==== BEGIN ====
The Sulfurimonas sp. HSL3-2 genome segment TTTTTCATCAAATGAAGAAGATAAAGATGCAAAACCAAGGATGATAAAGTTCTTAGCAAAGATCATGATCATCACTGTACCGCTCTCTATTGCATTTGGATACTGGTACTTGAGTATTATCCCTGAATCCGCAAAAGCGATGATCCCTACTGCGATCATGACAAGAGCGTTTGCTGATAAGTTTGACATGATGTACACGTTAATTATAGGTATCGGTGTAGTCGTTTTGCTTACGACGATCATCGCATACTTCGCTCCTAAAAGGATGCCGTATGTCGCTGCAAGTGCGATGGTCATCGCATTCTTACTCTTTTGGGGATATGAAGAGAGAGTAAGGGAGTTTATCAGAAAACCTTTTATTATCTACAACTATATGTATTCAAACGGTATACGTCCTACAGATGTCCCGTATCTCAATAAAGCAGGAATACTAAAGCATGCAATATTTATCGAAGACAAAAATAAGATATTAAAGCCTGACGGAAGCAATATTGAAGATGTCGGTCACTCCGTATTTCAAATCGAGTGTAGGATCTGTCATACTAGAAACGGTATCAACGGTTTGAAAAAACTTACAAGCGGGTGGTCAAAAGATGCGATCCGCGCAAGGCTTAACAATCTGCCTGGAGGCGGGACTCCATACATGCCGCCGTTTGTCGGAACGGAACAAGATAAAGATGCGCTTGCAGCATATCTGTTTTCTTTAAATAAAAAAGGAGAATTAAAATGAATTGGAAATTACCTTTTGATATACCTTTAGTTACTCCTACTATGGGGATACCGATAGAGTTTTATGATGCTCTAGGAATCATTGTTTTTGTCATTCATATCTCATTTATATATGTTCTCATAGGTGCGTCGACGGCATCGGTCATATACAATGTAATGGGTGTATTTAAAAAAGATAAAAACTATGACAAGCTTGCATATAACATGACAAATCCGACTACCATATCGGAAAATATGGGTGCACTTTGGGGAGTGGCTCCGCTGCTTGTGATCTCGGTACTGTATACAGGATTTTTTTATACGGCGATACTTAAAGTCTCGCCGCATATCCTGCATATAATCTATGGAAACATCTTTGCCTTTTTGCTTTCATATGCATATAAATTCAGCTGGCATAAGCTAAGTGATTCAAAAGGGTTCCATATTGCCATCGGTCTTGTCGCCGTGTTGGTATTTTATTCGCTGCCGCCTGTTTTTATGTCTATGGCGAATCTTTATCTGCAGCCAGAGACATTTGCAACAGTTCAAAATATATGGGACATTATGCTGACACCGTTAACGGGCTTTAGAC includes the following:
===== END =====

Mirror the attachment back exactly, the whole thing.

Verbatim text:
The Sulfurimonas sp. HSL3-2 genome segment TTTTTCATCAAATGAAGAAGATAAAGATGCAAAACCAAGGATGATAAAGTTCTTAGCAAAGATCATGATCATCACTGTACCGCTCTCTATTGCATTTGGATACTGGTACTTGAGTATTATCCCTGAATCCGCAAAAGCGATGATCCCTACTGCGATCATGACAAGAGCGTTTGCTGATAAGTTTGACATGATGTACACGTTAATTATAGGTATCGGTGTAGTCGTTTTGCTTACGACGATCATCGCATACTTCGCTCCTAAAAGGATGCCGTATGTCGCTGCAAGTGCGATGGTCATCGCATTCTTACTCTTTTGGGGATATGAAGAGAGAGTAAGGGAGTTTATCAGAAAACCTTTTATTATCTACAACTATATGTATTCAAACGGTATACGTCCTACAGATGTCCCGTATCTCAATAAAGCAGGAATACTAAAGCATGCAATATTTATCGAAGACAAAAATAAGATATTAAAGCCTGACGGAAGCAATATTGAAGATGTCGGTCACTCCGTATTTCAAATCGAGTGTAGGATCTGTCATACTAGAAACGGTATCAACGGTTTGAAAAAACTTACAAGCGGGTGGTCAAAAGATGCGATCCGCGCAAGGCTTAACAATCTGCCTGGAGGCGGGACTCCATACATGCCGCCGTTTGTCGGAACGGAACAAGATAAAGATGCGCTTGCAGCATATCTGTTTTCTTTAAATAAAAAAGGAGAATTAAAATGAATTGGAAATTACCTTTTGATATACCTTTAGTTACTCCTACTATGGGGATACCGATAGAGTTTTATGATGCTCTAGGAATCATTGTTTTTGTCATTCATATCTCATTTATATATGTTCTCATAGGTGCGTCGACGGCATCGGTCATATACAATGTAATGGGTGTATTTAAAAAAGATAAAAACTATGACAAGCTTGCATATAACATGACAAATCCGACTACCATATCGGAAAATATGGGTGCACTTTGGGGAGTGGCTCCGCTGCTTGTGATCTCGGTACTGTATACAGGATTTTTTTATACGGCGATACTTAAAGTCTCGCCGCATATCCTGCATATAATCTATGGAAACATCTTTGCCTTTTTGCTTTCATATGCATATAAATTCAGCTGGCATAAGCTAAGTGATTCAAAAGGGTTCCATATTGCCATCGGTCTTGTCGCCGTGTTGGTATTTTATTCGCTGCCGCCTGTTTTTATGTCTATGGCGAATCTTTATCTGCAGCCAGAGACATTTGCAACAGTTCAAAATATATGGGACATTATGCTGACACCGTTAACGGGCTTTAGAC includes the following: